CONTRIBUTION · 4th September 2015
Dear Mr. Cooper,
I am writing to you in regards to the deterioration of the quality of food served at the hospital and long term facilities in Kitimat.
Having been a resident here for 45 years I have had many opportunities with myself (last week being a patient for a knee replacement) and family members to experience and eat the food. A parent stayed in your facility for over a year and I also delivered Meals on Wheels for 7 years. My profession for 33 years was teaching, in that time I had training and had taught in the Home Economics field so I have good knowledge about the goals of the Canada Food rules and the importance of good nutrition to improve and maintain one’s health.
It is easy to be complacent about a negative situation when the end is in sight but there are MANY residents of these facilities in for a very long period of time. On their behalf, I am compelled to urge you to look at this dire situation and do something about it. I was on a committee with Mr. Ernie Archer years ago (2011) when we petitioned the management to address these similar concerns and sadly, things are much worse.
Breakfast menus are acceptable but it is the presentation and very poor cooking process for lunch and dinner that account for incredible waste.
It would be interesting to weigh how much food is left on plates and hence discarded in the garbage. I realize that the budgeting restraints over the years have closed and reduced services provided by the “in hospital” kitchen facilities.
All the main entres have been prepared, cooked elsewhere and then shipped frozen to hospitals in the region. Reheating for some of these items is acceptable but the greatest disgrace and totally unacceptable presentation is in regards to vegetables. Some like spinach, zucchini and yams become “slop” that need to be eaten with a spoon. It does not take a rocket scientist much effort to prepare raw or frozen vegetables for serving.
Over a 6 day period, 3 small celery sticks and 1⁄2 a slice of tomato were the only fresh raw vegetables served to me. Fruit was even worse...half an apple sliced and half a banana. But juice and rich sickly sweet squares were never lacking. Processed juice provides little nutritional value nor do sugary dessert “squares”.
Because I wasn’t a diabetic I was never offered any refreshments from the food cart in the evening. Interestingly, all patients having a surgery like mine are put on heavy antibiotics so I was surprised when several nurses encouraged me to make sure I had probiotics in my diet. I asked if there was any yogurt available ...they said it was only served from the cart to diabetic patients. Yes, I had an outside source BUT what about the others who are in there without family support?
It is easy to criticize but I would be willing to dialogue and meet with you and the food services team to brainstorm for some simple solutions. (The menu selection the patient makes at the beginning of the stay is meaningful but after surgery one doesn’t always have the same appetite.) A simple start would be for the servers to have more interaction with the patient; ask them what piece of fruit, raw vegetables, dessert, milk or juice they might “fancy” for that day. Do they want soup, dessert or a bun with the meal? Food is contaminated once it is in the room so why not allow patients to make these daily choices. Provide a tub on the server’s trolley holding these items so that only the choice selected is provided.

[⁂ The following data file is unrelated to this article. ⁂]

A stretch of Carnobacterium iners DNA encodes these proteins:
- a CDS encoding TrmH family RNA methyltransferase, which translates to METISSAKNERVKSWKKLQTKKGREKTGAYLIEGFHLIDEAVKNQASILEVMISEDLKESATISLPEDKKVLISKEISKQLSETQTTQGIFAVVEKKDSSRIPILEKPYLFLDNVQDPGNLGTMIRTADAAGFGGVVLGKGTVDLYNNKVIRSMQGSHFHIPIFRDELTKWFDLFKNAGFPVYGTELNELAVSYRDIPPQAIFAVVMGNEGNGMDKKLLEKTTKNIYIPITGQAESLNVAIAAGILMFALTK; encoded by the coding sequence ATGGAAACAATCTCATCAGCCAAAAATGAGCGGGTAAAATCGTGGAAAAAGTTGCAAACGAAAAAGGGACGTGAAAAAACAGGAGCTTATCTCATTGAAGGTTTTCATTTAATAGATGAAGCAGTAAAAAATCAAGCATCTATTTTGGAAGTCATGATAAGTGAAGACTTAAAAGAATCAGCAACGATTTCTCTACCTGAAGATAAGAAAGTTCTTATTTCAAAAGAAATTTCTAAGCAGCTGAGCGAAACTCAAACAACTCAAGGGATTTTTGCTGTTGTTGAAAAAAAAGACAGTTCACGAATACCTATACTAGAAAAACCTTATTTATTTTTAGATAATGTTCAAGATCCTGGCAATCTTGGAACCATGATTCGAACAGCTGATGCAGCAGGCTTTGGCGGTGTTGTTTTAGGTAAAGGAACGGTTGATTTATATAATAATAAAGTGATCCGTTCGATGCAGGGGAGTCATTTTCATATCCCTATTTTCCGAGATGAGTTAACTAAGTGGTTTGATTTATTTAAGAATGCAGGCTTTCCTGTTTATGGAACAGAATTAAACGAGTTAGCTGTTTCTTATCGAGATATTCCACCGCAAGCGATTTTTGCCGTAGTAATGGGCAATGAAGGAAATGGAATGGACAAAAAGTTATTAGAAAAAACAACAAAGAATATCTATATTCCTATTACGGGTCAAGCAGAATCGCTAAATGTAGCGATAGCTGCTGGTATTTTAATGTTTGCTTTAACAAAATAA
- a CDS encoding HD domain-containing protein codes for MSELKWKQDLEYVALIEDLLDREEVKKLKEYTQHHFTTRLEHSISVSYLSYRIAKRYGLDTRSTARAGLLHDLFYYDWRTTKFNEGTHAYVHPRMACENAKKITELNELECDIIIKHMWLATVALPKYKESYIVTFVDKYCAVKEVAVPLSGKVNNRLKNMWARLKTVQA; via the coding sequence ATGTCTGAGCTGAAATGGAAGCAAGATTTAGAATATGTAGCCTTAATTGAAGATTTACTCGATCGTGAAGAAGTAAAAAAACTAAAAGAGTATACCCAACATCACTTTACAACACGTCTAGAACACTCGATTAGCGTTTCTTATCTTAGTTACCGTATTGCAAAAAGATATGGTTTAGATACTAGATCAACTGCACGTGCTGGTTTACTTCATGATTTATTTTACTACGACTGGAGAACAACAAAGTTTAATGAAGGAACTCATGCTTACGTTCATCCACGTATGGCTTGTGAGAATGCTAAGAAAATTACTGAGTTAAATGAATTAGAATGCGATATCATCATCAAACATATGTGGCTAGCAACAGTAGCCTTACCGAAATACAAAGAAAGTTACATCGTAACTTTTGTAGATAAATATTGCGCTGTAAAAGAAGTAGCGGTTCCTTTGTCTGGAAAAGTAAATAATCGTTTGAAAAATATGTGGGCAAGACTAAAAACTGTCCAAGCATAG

This will reduce the incredible waste. This interaction with a patient promotes a healthy and a much more personal stay in the hospital that is a very positive move in promoting healing.
Very sincerely ...a concerned and pro active citizen:
PS. I encourage you to eat the meals served your own conclusions!
PG Hospital food
Comment by w franklin on 7th September 2015
not only does the PG Hospital have a cafeteria, they also have a Tim Hortons in the hospital.
Comment by Carlosroberto on 5th September 2015
I have heard that when Northern Health or the hospital hold meetings in Kitimat their lunches are either catered or kitchen staff are ordered to prepare special meals for them. Why can't they eat what patients get? Does the Prince George hospital still have a cafeteria?
Meals at Multilevel
Comment by Cindy Powell on 5th September 2015
I totally agree with Susan Jay. In the last few years I have had 3 family members in your facility. There doesn't seem to be any consideration for individual limitations. Even when you tell them there are issues with swallowing or lack of teeth everyone is getting the same food. The elderly should not have to just eat what is given to them. If you see food left on their plates there is a reason and it's not just because they don't like it.
Comment by Vern on 5th September 2015
This is a good letter and i can only comment on the MLC side as my Mother has been a resident for 3 years now. Over the time my Mom has been in MLC i have seen an improvement in the food. Vegetables and fruit are served with most meals and they have a choice of meals. There are times when the meals look quite nice and i see very little left over on peoples plates, other days the meals are not so great but overall they do listen to family concerns and improvements have been made.
That said there is much room for improvement and letters such as this are very welcome. To me it is a shame that we have a fully equipped kitchen that is used to reheat prepared meals. I can understand the cost involved to run a kitchen but maybe the mains such as meat can be reheated and vegetables prepared on site as some types of vegetables do not reheat well.
To get a feel of the food it may not be a bad idea for the Hospital administration to eat a few of these meals and be open to meeting with people like Susan who may have some good ideas on improving the food.